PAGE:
Alcohol and minimum-unit pricing

 

Sir, – It is a matter of deep regret that Minister for Health Stephen Donnelly has decided to defer the introduction of minimum-unit pricing for alcohol by 18 months. Easy availability of cheap alcohol costs lives. In addition, Covid-19 has been worsened for many women, children, families and communities because of the easy access to cheap alcohol during the pandemic while other social outlets are under lockdown.

Minimum-unit pricing for alcohol was adopted as policy by the Department of Health in 2012, following a three-year process chaired by the current chief medical officer, examining all the evidence of what would be effective in lessening alcohol-related harm. As a follow-on, the department introduced the Public Health (Alcohol) Bill in 2015, when the current Tánaiste Leo Varadkar was minister for health. In 2018, the Bill was voted into law as the Public Health (Alcohol) Act by, having been brought through both Houses of the Oireachtas by then-minister for health Simon Harris. Minimum-unit pricing is the most important component of Ireland’s public-health alcohol policy. It will save lives.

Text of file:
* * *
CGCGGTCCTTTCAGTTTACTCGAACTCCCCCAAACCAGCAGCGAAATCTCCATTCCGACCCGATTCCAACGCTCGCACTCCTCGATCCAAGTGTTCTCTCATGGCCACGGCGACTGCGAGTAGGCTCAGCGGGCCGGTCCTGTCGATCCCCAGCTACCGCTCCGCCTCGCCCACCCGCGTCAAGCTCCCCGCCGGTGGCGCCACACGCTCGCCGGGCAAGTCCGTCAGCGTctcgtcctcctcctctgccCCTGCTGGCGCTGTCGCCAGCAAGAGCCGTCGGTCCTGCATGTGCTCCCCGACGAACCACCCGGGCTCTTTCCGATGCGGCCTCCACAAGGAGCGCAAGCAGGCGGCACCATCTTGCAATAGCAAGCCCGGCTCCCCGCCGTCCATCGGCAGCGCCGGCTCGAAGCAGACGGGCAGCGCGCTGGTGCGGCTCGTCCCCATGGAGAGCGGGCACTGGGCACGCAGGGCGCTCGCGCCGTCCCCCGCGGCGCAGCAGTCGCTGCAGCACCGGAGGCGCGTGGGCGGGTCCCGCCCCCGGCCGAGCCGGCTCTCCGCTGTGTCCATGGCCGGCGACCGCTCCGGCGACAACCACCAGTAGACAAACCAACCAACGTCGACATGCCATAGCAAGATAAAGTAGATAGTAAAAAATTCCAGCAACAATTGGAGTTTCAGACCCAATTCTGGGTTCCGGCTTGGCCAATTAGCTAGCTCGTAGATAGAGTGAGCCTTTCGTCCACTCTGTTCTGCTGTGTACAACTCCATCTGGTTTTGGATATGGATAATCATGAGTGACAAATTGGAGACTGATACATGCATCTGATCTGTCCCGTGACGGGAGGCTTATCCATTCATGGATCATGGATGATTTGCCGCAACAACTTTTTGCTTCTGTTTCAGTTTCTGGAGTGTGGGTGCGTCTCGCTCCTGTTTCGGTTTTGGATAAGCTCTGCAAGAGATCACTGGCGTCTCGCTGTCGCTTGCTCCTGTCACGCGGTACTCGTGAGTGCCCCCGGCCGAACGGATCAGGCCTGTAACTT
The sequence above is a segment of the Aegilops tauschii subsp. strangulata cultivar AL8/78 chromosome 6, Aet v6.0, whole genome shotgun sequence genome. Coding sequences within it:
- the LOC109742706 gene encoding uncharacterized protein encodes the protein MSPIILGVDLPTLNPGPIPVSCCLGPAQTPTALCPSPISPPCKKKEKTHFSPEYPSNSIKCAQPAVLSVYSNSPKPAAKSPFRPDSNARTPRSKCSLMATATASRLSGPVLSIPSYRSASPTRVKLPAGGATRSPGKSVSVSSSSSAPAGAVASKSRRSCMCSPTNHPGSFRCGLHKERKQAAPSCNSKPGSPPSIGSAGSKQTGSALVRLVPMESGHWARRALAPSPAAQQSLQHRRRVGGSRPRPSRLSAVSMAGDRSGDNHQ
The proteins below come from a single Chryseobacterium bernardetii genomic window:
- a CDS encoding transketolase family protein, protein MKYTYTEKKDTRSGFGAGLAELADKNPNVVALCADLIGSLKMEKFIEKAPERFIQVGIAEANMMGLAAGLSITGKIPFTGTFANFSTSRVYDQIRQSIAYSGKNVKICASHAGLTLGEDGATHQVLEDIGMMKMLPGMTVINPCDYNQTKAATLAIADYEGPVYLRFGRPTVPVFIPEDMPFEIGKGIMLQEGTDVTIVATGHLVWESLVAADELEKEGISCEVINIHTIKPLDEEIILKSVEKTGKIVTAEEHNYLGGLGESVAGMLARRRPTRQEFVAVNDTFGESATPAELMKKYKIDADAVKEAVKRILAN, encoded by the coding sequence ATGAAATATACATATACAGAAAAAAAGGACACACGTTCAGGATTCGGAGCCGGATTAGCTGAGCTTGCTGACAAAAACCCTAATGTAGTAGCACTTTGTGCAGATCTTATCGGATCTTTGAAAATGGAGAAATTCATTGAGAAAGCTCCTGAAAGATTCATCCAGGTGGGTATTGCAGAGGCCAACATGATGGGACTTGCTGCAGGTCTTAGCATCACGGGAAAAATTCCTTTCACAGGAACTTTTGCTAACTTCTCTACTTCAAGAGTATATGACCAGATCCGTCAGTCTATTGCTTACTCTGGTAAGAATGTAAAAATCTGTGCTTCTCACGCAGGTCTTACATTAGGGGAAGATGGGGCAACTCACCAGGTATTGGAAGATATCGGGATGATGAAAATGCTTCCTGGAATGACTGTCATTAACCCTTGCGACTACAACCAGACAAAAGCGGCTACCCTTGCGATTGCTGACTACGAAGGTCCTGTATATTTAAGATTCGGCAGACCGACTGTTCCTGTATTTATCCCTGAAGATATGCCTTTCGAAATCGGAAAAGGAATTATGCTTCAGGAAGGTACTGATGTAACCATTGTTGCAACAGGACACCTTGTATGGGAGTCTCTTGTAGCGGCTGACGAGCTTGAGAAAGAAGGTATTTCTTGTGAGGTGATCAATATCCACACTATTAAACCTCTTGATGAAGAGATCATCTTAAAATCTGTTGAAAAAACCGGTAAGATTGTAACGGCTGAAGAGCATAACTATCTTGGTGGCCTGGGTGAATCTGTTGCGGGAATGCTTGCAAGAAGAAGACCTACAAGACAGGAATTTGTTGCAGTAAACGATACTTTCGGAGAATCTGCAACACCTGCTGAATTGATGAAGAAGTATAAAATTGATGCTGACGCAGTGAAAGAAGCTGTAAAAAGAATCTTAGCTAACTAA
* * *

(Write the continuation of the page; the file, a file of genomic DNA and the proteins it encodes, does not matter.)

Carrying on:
We read this week from Limerick of the latest in a very long list of serious Covid-19 breaches fuelled by alcohol, two days after Mr Donnelly’s ill-judged announcement.

This matter is too big for one department.

Taoiseach Micheál Martin has a record of standing up to vested interests on this issue. It is time for him to show the same resolve and bring this very effective and long-debated measure into immediate effect. – Yours, etc,

JOE BARRY,

Adjunct Professor

of Population Health,

Trinity College Dublin,

Dublin 2,

Institute of

Population Health,

Tallaght Cross, Dublin 24.